Serena Williams reveals what shook her before worst loss of career weeks ago

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Serena Williams has pulled out of the Rogers Cup (Getty Images)

In a recent interview with Time Magazine, Serena Williams revealed what happened moments before she took the court in San Jose, where she suffered the worst loss of her career — 6-1, 6-0 to Johanna Konta at the Silicon Valley Classic.

Williams was waiting in the players area, Time reported, when she took her phone and opened Instagram. Minutes leading up to her match, Williams found out the man who murdered her sister Yetunde Price, over a decade ago, had been released on parole earlier in the year.

She was in a players’ area before her match in San Jose, with about 10 minutes until showtime, when she pulled out her phone and checked Instagram. There, she learned that the man convicted of fatally shooting her sister Yetunde Price, in 2003, had been released on parole earlier this year. “I couldn’t shake it out of my mind,” Serena says. She laughs, which she sometimes does during uncomfortable moments. Price had three children, who were 11, 9, and 5 at the time of the their mother’s death. “It was hard because all I think about is her kids,” she says, “and what they meant to me. And how much I love them.”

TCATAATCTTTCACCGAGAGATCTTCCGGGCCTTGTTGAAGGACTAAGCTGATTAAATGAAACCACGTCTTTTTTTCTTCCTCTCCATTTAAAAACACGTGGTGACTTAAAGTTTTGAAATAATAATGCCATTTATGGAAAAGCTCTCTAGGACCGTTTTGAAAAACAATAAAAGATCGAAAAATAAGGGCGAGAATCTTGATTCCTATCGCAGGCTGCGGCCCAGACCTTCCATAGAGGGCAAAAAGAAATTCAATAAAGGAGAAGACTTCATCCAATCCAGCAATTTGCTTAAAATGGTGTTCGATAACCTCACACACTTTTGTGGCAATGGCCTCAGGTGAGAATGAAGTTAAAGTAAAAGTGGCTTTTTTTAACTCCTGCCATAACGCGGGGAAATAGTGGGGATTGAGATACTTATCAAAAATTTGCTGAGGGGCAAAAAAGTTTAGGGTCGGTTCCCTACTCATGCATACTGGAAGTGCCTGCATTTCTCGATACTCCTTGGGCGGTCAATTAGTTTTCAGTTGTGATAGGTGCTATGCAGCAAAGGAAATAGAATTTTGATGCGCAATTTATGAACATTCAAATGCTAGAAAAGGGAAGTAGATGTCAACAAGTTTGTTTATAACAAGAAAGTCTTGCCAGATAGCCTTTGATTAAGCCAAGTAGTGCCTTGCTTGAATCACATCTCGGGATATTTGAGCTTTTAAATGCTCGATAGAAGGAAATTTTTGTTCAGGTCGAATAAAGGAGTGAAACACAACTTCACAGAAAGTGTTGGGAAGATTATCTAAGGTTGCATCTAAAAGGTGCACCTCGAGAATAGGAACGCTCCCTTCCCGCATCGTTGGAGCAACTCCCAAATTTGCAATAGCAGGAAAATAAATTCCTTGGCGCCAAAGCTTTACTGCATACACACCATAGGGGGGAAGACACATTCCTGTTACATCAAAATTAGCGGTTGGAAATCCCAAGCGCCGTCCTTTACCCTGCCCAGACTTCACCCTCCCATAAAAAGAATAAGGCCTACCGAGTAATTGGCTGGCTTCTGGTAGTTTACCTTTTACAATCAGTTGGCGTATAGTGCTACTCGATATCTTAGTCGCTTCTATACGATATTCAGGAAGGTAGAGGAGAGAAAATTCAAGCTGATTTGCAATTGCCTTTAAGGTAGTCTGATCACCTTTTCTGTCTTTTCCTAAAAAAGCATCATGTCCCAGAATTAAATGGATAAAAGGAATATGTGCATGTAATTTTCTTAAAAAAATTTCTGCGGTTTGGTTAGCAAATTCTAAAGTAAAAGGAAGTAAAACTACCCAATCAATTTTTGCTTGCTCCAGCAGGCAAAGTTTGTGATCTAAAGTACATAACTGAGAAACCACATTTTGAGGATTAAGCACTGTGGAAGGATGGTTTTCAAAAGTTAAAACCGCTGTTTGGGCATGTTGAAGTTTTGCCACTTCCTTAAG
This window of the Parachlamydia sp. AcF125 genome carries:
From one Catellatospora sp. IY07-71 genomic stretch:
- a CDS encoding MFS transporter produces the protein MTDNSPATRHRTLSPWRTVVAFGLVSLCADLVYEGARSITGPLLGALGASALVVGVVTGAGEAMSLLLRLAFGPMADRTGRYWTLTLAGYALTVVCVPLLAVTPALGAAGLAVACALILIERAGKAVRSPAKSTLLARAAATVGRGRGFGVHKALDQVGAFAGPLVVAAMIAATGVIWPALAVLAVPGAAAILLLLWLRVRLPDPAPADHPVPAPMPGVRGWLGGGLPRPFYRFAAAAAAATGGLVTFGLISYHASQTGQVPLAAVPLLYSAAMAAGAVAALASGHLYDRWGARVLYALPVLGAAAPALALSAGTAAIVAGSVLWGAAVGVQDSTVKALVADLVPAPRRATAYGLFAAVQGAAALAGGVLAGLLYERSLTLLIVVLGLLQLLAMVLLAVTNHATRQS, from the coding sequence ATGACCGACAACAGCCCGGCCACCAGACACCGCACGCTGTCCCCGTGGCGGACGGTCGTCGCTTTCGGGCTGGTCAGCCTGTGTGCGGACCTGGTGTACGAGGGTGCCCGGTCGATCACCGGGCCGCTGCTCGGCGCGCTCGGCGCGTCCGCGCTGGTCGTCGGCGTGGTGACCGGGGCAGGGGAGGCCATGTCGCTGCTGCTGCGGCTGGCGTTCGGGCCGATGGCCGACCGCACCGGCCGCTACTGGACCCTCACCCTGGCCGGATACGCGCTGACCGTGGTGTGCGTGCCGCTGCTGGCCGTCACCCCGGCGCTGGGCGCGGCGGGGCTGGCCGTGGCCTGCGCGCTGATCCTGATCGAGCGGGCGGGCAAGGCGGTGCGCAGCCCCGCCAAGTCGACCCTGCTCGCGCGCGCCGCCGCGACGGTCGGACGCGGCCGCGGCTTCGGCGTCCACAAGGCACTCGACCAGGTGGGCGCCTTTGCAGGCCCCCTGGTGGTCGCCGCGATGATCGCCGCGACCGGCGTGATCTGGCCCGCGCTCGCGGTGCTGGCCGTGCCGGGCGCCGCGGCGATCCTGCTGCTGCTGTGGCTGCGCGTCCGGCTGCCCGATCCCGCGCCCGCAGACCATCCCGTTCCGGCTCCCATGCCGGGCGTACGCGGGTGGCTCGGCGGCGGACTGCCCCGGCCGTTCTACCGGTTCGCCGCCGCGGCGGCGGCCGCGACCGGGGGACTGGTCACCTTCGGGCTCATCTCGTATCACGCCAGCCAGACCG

Williams added: “No matter what, my sister is not coming back for good behavior. It’s unfair that she’ll never have an opportunity to hug me.

“The Bible talks about forgiveness. … I’m not there yet. I would like to practice what I preach, and teach Olympia that as well. I want to forgive. I have to get there. I’ll be there.”

Williams, a small stake owner in the Miami Dolphins, also shared her thoughts on the NFL’s blackballing of Colin Kaepernick.

The subject came up when talking about the reported discrepancies in drug testing, and rising to GOAT status in a sport that is predominantly white.

“I’m a black woman,” Williams said. “Women in general are not treated the same as men who’ve had the same amount of success. And then, being a black woman, doing something historically that’s never been done, it’s easy to feel like, ‘We’ve always picked on people of this color. So I’m O.K. to continue to do it.’”

Williams added she thinks black men have it even tougher, and with regards to Kaepernick, doubts any NFL team will hire him.

“Colin is happy with what he’s doing,” she said. “Some people are different. He’s just different.”

But if he does return to the league, Williams knows — like her — he’ll have a determination to succeed. 

“He’d have so much to prove,” she says. “I would. I can’t imagine he would be any different. ‘Man, I’m about to show out. Y’all gonna see stuff you’ve never seen before.’”